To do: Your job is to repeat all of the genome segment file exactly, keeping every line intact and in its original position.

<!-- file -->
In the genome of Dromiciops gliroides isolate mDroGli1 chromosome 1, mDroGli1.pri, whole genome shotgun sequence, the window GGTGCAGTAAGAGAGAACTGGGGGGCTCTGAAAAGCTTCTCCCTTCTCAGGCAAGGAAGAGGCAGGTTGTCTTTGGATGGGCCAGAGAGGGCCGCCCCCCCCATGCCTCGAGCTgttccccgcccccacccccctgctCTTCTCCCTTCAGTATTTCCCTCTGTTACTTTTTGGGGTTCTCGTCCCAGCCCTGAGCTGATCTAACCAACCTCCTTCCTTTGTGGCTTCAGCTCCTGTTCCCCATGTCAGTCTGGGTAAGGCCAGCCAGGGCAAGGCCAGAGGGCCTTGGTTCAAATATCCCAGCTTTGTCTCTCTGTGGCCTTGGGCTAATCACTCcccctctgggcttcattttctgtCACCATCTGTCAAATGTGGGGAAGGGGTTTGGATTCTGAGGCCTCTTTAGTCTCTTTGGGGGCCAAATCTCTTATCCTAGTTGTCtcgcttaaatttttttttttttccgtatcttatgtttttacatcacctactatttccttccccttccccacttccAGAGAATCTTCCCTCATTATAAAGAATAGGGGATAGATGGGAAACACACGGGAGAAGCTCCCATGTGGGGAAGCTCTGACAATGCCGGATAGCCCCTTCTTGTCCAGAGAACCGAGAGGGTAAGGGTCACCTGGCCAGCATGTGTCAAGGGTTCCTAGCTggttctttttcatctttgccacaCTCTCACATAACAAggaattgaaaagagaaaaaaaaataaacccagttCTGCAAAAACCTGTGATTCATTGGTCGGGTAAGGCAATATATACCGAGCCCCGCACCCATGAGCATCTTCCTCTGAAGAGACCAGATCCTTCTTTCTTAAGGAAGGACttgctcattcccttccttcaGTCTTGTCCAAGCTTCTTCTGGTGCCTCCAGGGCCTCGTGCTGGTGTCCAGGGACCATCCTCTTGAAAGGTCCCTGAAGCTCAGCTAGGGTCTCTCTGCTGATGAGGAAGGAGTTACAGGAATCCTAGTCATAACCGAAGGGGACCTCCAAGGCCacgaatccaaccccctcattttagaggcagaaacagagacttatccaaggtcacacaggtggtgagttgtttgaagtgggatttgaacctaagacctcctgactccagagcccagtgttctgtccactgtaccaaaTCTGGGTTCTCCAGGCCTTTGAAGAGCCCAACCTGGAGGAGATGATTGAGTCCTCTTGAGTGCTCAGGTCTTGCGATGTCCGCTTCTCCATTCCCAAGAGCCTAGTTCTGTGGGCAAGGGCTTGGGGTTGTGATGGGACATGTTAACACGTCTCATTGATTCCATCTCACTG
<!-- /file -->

In the genome of Dromiciops gliroides isolate mDroGli1 chromosome 1, mDroGli1.pri, whole genome shotgun sequence, the window GGTGCAGTAAGAGAGAACTGGGGGGCTCTGAAAAGCTTCTCCCTTCTCAGGCAAGGAAGAGGCAGGTTGTCTTTGGATGGGCCAGAGAGGGCCGCCCCCCCCATGCCTCGAGCTgttccccgcccccacccccctgctCTTCTCCCTTCAGTATTTCCCTCTGTTACTTTTTGGGGTTCTCGTCCCAGCCCTGAGCTGATCTAACCAACCTCCTTCCTTTGTGGCTTCAGCTCCTGTTCCCCATGTCAGTCTGGGTAAGGCCAGCCAGGGCAAGGCCAGAGGGCCTTGGTTCAAATATCCCAGCTTTGTCTCTCTGTGGCCTTGGGCTAATCACTCcccctctgggcttcattttctgtCACCATCTGTCAAATGTGGGGAAGGGGTTTGGATTCTGAGGCCTCTTTAGTCTCTTTGGGGGCCAAATCTCTTATCCTAGTTGTCtcgcttaaatttttttttttttccgtatcttatgtttttacatcacctactatttccttccccttccccacttccAGAGAATCTTCCCTCATTATAAAGAATAGGGGATAGATGGGAAACACACGGGAGAAGCTCCCATGTGGGGAAGCTCTGACAATGCCGGATAGCCCCTTCTTGTCCAGAGAACCGAGAGGGTAAGGGTCACCTGGCCAGCATGTGTCAAGGGTTCCTAGCTggttctttttcatctttgccacaCTCTCACATAACAAggaattgaaaagagaaaaaaaaataaacccagttCTGCAAAAACCTGTGATTCATTGGTCGGGTAAGGCAATATATACCGAGCCCCGCACCCATGAGCATCTTCCTCTGAAGAGACCAGATCCTTCTTTCTTAAGGAAGGACttgctcattcccttccttcaGTCTTGTCCAAGCTTCTTCTGGTGCCTCCAGGGCCTCGTGCTGGTGTCCAGGGACCATCCTCTTGAAAGGTCCCTGAAGCTCAGCTAGGGTCTCTCTGCTGATGAGGAAGGAGTTACAGGAATCCTAGTCATAACCGAAGGGGACCTCCAAGGCCacgaatccaaccccctcattttagaggcagaaacagagacttatccaaggtcacacaggtggtgagttgtttgaagtgggatttgaacctaagacctcctgactccagagcccagtgttctgtccactgtaccaaaTCTGGGTTCTCCAGGCCTTTGAAGAGCCCAACCTGGAGGAGATGATTGAGTCCTCTTGAGTGCTCAGGTCTTGCGATGTCCGCTTCTCCATTCCCAAGAGCCTAGTTCTGTGGGCAAGGGCTTGGGGTTGTGATGGGACATGTTAACACGTCTCATTGATTCCATCTCACTG